Health and Human Services Secretary Margaret M. Heckler, under strong pressure from White House officials, is expected to leave the Cabinet to become ambassador to Ireland, but President Reagan has not given final approval to the shift, presidential aides said yesterday.
The officials said they expected Heckler to leave the Cabinet, and one said the president "is not blind" to criticism of her. But they added that Reagan had yet to personally agree to move Heckler out, as has been sought by White House chief of staff Donald T. Regan.
Officials said Reagan will probably meet with Hecker soon about her future.
When the possibility of the ambassadorship to Ireland arose in August, Heckler said, "That's a lovely position for somebody else."
Heckler yesterday was fighting to keep her current job. A list of "talking points" on why she should not be ousted has been circulated on Capitol Hill, and key lawmakers have phoned Regan to express support for Heckler.
At the White House, presidential spokesman Larry Speakes said a Washington Times report that a final decision had already been made by the president to force Heckler to shift to the job of ambassador to Ireland was "incorrect."
"She remains as the secretary of HHS and there have been no discussions at the top level of the White House . . . meaning the president or Regan, with her, about any change in her position," Speakes said.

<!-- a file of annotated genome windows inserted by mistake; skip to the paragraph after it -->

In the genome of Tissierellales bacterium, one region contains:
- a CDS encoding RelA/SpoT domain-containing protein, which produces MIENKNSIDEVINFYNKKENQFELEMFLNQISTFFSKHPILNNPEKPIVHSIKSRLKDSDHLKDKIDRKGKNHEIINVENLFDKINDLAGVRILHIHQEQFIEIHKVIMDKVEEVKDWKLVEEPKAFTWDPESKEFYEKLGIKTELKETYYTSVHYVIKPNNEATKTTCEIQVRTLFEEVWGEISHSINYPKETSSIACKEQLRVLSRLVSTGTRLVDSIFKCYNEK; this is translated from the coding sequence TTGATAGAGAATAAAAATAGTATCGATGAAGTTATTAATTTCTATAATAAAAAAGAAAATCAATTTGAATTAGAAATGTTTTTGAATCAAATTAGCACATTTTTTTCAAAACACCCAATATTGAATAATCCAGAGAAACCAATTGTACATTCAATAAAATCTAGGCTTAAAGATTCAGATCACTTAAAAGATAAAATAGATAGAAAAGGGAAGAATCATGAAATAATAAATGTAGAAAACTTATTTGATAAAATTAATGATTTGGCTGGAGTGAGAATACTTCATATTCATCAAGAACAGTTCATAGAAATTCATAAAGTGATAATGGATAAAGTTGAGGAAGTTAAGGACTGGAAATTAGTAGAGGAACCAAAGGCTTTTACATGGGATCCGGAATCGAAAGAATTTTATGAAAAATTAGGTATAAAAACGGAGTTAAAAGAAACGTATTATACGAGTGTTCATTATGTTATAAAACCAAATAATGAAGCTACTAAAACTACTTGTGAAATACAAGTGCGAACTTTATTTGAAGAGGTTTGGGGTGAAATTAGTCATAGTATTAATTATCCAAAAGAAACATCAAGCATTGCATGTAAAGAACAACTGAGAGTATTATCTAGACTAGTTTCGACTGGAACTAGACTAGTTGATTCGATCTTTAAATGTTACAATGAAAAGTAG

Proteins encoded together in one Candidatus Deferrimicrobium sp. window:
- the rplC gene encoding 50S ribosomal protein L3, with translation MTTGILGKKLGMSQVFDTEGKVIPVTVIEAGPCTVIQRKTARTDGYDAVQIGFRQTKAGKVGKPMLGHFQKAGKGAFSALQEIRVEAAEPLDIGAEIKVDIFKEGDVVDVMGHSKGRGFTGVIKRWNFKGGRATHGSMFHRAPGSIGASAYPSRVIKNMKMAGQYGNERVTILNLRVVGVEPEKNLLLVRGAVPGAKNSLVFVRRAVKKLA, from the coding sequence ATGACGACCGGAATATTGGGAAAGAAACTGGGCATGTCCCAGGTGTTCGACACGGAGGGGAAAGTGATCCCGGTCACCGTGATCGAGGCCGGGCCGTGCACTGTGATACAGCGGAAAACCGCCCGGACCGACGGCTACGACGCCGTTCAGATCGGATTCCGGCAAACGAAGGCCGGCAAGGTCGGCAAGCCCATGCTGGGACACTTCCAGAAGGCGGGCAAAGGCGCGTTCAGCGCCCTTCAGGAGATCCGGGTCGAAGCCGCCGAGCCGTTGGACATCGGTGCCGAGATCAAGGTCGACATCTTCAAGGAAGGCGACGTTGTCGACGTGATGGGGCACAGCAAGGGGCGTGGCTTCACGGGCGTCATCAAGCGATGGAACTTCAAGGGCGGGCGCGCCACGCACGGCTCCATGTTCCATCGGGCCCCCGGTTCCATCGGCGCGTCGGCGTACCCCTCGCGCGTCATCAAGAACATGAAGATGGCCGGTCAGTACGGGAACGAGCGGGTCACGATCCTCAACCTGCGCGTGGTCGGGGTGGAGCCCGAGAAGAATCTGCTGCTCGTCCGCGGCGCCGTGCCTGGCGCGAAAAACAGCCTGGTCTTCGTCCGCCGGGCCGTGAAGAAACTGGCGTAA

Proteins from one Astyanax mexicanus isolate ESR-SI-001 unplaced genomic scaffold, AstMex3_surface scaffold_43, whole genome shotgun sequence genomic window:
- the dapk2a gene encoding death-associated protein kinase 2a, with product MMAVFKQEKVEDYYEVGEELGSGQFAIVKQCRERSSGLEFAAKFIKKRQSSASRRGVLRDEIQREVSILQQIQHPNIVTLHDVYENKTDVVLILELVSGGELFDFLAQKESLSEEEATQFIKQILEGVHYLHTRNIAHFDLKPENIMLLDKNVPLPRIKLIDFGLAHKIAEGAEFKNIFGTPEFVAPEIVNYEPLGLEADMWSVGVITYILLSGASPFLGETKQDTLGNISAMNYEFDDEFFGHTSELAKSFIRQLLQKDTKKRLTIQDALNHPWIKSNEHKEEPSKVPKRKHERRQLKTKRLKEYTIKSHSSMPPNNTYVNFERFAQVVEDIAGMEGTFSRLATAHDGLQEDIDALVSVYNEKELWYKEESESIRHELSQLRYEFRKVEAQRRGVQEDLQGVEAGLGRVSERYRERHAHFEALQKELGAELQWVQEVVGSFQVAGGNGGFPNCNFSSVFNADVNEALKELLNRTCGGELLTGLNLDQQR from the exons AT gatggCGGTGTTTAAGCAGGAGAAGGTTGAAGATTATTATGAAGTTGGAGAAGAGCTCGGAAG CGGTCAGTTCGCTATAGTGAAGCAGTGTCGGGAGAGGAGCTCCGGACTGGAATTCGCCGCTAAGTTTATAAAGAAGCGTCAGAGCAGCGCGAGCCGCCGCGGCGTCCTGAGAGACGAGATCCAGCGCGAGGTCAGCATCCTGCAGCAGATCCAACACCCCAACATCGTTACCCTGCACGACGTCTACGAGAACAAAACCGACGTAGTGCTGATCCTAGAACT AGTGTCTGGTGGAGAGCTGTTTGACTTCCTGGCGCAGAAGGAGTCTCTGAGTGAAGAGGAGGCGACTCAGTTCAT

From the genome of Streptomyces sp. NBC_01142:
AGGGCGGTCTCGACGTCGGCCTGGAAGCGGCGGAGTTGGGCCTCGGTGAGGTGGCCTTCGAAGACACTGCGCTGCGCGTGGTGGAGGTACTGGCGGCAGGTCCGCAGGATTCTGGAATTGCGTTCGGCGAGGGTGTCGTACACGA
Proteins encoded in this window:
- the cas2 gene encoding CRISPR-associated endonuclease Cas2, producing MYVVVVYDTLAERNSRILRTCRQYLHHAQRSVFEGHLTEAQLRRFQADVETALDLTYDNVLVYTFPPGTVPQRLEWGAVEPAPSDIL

He added, "The president has been pleased with her job performance."
Heckler also got a strong expression of public support yesterday from Senate Labor Committee Chairman Orrin G. Hatch (R-Utah). "I think she has done a terrific job," Hatch said, adding he is "outraged" by attacks on her performance and administrative abilities by "White House leakers."
For months there have been reports from the White House, which the president has repeatedly denied, that Heckler would be replaced by former undersecretary John A. Svahn or former undersecretary David A. Swoap.
Regan has been highly critical of her performance and has indicated to White House colleagues that he would be pleased if she would resign and shift to an ambassadorship.
The key question is whether the president, who has often been reluctant to fire his own appointees, has given Regan a go-ahead to force Heckler out. "If Regan had a strong hand and a go-ahead from the president, he would have called her in yesterday and fired her," said one Heckler supporter.